Leroy Dzenga Features Writer
When Natasha Rushesha (23) finished her college in the United Kingdom in 2017, she opted to return to Zimbabwe.
Armed with a Business Management degree from the University of Portsmouth, she proceeded to test the applicability of her gained knowledge on home turf. In her mind was a business idea that was going to cater for a usually overlooked niche in the clothing business, full figured women.
This saw the birth of a clothing line which had a seemingly clear goal, but the opportunities that awaited them inspired an expansion of portfolio.
“Tawana by Tasha is a fashion line that was incorporated in January 2018, with the aim of designing and manufacturing trendy clothes for plus size women.
“However, with experience in the industry, Tawana by Tasha now tailor makes women and men’s events or bridal wear, corporate wear, Ankara wear, sportswear and linen,” she said.
Currently, they are applying a just-in-time business model as they gain ground in the cut throat fashion industry.
“Our current scale of operation is lean operation; due to changes in the fashion trends, we design and produce as per customer specifications. We have four employees,” Rushesha said.
Tawana by Tasha operates with just four permanent employees at the moment.
For capital, Rushesha says she had to improvise and creatively find ways to set her business up.
“I used my personal savings for buying the materials. The machines were already available for the business from a previous family investment and fortunately enough my sister provided a place for the business,” she said.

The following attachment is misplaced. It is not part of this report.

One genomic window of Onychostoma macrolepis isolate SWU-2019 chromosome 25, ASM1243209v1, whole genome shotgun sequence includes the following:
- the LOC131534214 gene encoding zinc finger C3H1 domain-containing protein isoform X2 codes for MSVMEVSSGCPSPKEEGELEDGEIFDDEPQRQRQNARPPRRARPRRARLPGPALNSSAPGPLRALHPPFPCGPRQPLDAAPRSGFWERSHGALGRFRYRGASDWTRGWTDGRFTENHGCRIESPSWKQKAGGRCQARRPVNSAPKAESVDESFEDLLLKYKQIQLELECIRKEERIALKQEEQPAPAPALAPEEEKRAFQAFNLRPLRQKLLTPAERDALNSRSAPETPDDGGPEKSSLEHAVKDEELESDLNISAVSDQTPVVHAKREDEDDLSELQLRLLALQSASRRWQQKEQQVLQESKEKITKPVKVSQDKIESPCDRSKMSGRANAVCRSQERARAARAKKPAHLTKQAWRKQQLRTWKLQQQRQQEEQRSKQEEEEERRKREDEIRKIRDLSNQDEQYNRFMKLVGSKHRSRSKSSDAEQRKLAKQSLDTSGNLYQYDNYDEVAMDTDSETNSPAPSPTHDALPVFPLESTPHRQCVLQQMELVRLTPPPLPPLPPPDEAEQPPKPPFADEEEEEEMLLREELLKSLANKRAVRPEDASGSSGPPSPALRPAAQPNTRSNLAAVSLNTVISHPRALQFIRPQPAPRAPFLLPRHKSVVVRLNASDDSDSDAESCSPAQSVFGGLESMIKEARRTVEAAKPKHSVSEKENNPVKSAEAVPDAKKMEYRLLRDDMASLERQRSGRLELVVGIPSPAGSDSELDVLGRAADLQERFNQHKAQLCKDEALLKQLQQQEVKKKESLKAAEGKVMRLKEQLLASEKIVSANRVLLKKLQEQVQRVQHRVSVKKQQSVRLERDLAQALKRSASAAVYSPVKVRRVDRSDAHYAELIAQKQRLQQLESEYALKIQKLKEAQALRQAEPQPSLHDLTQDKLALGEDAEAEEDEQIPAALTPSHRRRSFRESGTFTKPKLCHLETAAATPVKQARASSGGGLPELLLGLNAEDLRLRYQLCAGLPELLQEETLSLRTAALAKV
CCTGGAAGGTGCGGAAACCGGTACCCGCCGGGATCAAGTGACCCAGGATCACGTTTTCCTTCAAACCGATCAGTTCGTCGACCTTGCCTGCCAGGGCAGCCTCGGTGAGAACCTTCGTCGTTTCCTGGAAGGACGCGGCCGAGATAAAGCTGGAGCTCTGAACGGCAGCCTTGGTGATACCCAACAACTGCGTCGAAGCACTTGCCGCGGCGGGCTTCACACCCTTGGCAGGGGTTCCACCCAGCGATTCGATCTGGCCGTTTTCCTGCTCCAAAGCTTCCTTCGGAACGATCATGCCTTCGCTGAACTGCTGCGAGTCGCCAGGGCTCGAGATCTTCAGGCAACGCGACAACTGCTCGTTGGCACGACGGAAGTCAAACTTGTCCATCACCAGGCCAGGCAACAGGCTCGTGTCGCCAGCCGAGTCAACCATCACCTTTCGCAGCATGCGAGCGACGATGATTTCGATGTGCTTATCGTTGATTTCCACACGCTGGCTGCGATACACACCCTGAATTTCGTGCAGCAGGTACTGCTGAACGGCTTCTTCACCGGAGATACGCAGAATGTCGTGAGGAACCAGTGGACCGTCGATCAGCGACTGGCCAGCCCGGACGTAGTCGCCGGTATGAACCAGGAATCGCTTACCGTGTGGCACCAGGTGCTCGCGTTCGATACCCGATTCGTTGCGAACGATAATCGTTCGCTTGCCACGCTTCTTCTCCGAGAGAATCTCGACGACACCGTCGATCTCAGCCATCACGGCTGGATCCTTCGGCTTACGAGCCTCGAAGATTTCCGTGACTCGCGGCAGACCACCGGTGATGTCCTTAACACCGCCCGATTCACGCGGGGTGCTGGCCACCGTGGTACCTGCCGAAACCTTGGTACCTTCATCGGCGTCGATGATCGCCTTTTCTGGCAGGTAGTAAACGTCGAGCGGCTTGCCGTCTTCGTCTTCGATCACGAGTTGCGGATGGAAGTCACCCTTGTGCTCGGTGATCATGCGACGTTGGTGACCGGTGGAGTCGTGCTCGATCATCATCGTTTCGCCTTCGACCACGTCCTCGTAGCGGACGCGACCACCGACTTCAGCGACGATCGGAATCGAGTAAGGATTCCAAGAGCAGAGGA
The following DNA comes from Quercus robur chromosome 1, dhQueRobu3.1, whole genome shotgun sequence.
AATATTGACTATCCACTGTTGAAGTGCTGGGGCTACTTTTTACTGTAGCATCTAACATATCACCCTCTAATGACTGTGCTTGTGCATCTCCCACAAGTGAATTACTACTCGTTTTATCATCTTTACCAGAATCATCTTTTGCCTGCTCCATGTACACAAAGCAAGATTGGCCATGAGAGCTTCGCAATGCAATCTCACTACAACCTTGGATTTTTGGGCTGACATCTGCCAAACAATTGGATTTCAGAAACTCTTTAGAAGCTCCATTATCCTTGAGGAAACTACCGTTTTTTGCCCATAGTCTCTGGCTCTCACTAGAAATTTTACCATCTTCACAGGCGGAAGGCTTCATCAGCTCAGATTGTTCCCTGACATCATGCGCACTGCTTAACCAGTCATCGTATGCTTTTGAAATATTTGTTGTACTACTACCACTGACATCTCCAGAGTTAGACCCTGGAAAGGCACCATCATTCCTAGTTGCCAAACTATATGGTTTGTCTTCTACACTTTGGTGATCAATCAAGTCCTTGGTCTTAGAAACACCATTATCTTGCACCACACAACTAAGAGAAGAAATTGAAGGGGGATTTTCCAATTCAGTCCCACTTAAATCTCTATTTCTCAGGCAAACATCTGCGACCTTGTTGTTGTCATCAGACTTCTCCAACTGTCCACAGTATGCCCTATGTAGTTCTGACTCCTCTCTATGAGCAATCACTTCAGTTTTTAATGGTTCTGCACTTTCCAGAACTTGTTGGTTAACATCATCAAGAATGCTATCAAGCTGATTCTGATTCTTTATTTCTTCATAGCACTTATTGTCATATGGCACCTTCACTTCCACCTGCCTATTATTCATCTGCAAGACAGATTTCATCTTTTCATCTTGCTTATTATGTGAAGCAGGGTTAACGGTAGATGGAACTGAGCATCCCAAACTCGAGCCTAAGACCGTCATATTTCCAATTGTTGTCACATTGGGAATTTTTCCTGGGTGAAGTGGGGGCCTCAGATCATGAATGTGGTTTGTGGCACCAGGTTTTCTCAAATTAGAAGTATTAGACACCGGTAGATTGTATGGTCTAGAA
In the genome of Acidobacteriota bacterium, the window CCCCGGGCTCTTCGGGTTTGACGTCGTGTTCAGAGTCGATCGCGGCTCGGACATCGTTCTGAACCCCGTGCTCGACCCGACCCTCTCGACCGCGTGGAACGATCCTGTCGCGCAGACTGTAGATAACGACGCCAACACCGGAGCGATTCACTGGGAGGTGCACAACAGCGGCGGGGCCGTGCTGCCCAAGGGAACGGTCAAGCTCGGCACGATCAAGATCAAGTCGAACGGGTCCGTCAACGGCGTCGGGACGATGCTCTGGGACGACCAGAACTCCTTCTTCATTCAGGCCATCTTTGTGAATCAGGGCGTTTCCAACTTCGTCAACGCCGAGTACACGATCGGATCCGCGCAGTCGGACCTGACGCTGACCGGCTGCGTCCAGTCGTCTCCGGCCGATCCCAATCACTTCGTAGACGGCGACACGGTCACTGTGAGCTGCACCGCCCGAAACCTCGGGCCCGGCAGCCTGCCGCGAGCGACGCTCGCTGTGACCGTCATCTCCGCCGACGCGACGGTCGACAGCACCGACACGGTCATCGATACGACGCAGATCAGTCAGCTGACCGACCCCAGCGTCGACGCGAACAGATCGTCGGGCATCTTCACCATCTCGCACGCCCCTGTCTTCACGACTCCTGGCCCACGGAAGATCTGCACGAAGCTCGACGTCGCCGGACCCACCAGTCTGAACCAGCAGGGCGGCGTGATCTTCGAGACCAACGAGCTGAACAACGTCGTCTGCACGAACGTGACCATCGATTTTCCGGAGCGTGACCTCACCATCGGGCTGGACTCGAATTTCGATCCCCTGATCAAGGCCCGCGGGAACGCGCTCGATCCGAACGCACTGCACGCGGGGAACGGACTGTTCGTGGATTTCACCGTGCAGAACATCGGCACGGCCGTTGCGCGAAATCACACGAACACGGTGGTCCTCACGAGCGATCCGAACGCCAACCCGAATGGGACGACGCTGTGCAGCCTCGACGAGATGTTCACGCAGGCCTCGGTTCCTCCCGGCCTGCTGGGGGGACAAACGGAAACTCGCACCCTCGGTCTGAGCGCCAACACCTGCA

Breaking into the market has not been easy for the infant company, as people are sometimes sceptical of new entrants, especially in the fashion industry.
“There are so many great tailors out there as well, and those tailors also have loyal customers. One of our greatest challenges has been marketing our brand and gaining the trust to produce great outfit for them.
“But what sets us apart from other people in the clothing industry is that we use lean operations where we minimise costs by designing and producing unique customised outfits,” said Rushesha.
With just a few months under their belt, the company has made strides.
Rushesha’s business has benefited from the change of approach by the Zimbabwean Government. “The new dispensation has created opportunities for businesses like ours for example; the Zimbabwe is open for business policy has created an opportunity for Tawana by Tasha.
“We have been invited to showcase our products in Italy by some other fashion designers where we raised our Zimbabwean flag high as well as selling our brand,” she said.
She added; “I think the Government should provide resources to youth-owned businesses. For instance, the launch of the Empower Bank, an initiative that provides loans to young entrepreneurs so they can fund their projects.”
Recently, their work was showcased at an event in Italy.
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